How To Tell An Adoption Story, Part Two: The Snark

1) Do not be the person who is adopted. Do not be the woman who relinquishes. Those people don’t get to tell adoption stories. Be an adoptive parent.

2) Tell the story before the adoptee is old enough to speak.

3) Never begin the story where it began, with a woman facing an unexpected pregnancy or a poor family in Ethiopia or a Guatemalan woman whose child has been kidnapped. Begin it with you and your desire.

4) Dispense with the original mother/family as soon as possible, while declaring your undying love for her/them.

5) Blog it for the world to see! Blog your frustration with the wait, your innermost feelings about that bitch who changed her mind at the last minute, baby’s first “chinky-eyes” gesture, everything! There is no chance at all your child will grow up to resent this, and you’ll get an awful lot of attention. You can’t get a book deal these days without a blog anyway.

6) Claim you’re doing something new and original in telling your story, arranging for an open adoption, adopting another race, adopting internationally, adopting at all, and/or disrupting an adoption.

7) Speak for the adoptee and her/his mother and/or family as often as possible. Give us their emotions and motivations if you have to make’em up. In fact, go ahead and make’em up. You’ll like the ones you invent much better.

8) Insist adoption has changed so so so much since Then. When people ask you how, tell them it costs a lot more and takes a lot longer. Tell them the “birth mother” has all the power nowadays. (Do not say you can’t get a healthy white infant anymore. People tend to wrinkle their noses at that one–the hypocrites.)

9) Did you adopt internationally? Then start planning your touristy-ass vacation–I mean, your child’s return trip–now, because that, cute homelandy-looking outfits, and meals at exotic restaurants are how his/her culture is preserved. When you go back to Wherever, blog that too. If at all possible, pick up another kid while you’re there.

10) Did you adopt internationally? Then you saved an orphan. (see #4)

11) If anyone gives you any shit, tell them your child’s original family were god’s roundabout way of getting that kid to you, and if they don’t like god’s plan, they can take it up with Him.

12) Seen a horrible adoptive parent in the news? Defend her! Defend him! Nobody but you can possibly know what that poor adult went through!

13) Lament your child’s lost heritage without allowing yourself to know how and why, exactly, this tragedy came about.

14) Do your child’s search yourself, when s/he’s very young, before s/he can decide whether or not s/he needs one.

15) Alternately, tell the world what a hurtful betrayal your child’s decision to search was.

16) Never forget that you are as entitled to a healthy, perfect angel child as everyone who has theirs the old fashioned way is. No, more so: you waited longer than nine moths, and you paid through the nose. If your child has any problem at all that you were not made aware of when you adopted, make your lawsuit, disruption or litany of “it’s not faaaaair” part of your story. Because no kept children are ever born with any surprises, and if they were, it would not be ungrateful or unseemly to gripe about those at all.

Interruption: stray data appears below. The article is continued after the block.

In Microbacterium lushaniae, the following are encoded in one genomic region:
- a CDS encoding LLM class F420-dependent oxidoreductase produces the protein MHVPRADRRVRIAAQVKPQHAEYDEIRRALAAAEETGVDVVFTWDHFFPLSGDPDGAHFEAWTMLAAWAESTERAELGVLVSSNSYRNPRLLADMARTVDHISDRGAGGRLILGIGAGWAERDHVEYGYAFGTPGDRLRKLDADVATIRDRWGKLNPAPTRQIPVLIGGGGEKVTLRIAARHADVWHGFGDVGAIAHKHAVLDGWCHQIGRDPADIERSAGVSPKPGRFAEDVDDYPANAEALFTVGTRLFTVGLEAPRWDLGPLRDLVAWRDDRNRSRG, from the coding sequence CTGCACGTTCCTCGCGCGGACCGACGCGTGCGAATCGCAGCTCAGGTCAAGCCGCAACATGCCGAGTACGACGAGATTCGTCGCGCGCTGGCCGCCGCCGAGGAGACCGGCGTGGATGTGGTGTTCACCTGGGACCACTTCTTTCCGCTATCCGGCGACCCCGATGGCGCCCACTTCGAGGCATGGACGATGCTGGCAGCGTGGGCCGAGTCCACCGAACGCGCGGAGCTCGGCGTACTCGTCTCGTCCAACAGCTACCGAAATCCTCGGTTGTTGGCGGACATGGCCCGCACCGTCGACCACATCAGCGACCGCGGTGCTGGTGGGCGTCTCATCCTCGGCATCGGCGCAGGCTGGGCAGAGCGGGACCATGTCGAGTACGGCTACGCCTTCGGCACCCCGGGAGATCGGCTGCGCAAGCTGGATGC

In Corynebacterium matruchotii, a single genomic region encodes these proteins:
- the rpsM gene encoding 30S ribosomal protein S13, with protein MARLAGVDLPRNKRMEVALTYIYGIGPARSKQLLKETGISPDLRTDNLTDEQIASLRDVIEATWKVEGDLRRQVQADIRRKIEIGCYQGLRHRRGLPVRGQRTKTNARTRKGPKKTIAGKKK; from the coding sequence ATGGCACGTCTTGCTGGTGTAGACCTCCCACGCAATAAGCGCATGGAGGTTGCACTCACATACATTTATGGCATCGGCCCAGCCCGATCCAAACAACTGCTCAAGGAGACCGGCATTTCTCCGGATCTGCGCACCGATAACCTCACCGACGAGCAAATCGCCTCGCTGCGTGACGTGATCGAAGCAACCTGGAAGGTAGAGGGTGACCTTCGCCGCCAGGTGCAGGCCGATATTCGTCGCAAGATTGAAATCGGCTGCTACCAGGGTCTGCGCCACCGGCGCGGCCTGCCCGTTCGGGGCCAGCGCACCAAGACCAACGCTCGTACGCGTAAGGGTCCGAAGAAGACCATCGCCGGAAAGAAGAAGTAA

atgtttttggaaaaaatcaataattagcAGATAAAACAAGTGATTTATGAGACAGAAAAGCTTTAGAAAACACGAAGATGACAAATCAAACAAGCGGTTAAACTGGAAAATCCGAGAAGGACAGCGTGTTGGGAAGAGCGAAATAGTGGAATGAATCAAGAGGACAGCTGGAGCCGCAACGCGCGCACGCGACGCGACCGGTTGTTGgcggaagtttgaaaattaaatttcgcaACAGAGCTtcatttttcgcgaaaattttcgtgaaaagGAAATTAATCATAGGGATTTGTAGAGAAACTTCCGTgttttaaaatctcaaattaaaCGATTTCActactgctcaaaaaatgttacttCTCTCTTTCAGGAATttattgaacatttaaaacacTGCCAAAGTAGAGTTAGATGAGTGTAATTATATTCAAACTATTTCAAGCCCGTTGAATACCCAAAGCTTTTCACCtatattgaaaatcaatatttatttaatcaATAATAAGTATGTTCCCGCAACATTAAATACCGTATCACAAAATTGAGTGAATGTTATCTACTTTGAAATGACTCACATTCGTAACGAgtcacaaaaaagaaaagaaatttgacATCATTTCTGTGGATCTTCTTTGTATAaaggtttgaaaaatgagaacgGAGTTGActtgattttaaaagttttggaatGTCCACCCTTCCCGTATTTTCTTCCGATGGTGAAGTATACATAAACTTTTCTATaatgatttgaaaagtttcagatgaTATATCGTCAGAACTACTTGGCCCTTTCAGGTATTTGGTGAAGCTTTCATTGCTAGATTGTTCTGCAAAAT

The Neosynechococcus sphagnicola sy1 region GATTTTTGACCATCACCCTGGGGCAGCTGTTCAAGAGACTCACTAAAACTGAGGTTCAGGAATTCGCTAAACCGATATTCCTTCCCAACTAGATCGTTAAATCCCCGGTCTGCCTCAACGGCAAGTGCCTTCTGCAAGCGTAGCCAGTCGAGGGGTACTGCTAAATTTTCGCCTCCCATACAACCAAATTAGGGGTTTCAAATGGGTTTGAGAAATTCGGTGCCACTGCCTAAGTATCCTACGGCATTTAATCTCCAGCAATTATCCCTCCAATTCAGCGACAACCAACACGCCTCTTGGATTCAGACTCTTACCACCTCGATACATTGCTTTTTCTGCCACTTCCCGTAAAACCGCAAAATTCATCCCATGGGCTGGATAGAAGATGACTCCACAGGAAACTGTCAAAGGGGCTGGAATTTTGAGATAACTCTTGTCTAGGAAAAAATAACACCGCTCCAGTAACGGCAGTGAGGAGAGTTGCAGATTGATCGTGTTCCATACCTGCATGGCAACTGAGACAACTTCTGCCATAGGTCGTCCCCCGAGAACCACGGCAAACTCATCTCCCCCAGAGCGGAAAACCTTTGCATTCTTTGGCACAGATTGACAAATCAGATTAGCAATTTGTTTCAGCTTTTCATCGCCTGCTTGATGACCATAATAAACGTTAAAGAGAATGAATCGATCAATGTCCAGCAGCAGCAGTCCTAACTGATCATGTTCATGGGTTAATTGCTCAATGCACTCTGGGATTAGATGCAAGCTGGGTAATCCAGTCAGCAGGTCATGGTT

17) End the story with the child still a child. If possible, end it with your adoption finalizing and your happiness. (see #3)



Filed under AdoptoLand, Colonialism ROCKS!, General Ignoramitude, Stop Saying That

4 responses to “How To Tell An Adoption Story, Part Two: The Snark

  1. And don’t forget to convince your followers you are a saint!

  2. And don’t forget to justify all the social/psychic benefits you’ve gained through your baby trafficking adoption adventure by diminishing the “slutty” first mother who owed you your “precious gift” as the most “responsible, moral, selfless” thing to do as part of the atonement and consequences for failing to “keep her legs shut.”

  3. Actually they fall all over themselves now thanking the women who gave them the greatest gift and understand it was a terrible loss for her etc…but it all means nothing its almost worse than just flat out being selfish and rude because its shifty. They can acknowledge and recognize and accommodate and empathize all day long – but if they are referring to someone else’s kid as their son or daughter they’re lying and expecting everyone including the person they adopted to go along with it.

    People that say parenthood is something a person earns through effort of raising a child not genetic relatedness don’t realize they are objectifying the person they raised – turning them into an object that is either desired or rejected by people in a position of power. You can earn yourself possession and title over another human being if you put in the time and energy. What do you get when you work? Compensation right? You get something for your effort time and effort relates to money or something you can buy with money. Parents think of their children as objects also or there would not be a thriving business in buying and selling offspring. Not as much in adoption as in reproduction of people called donors. That is the most efficient way.

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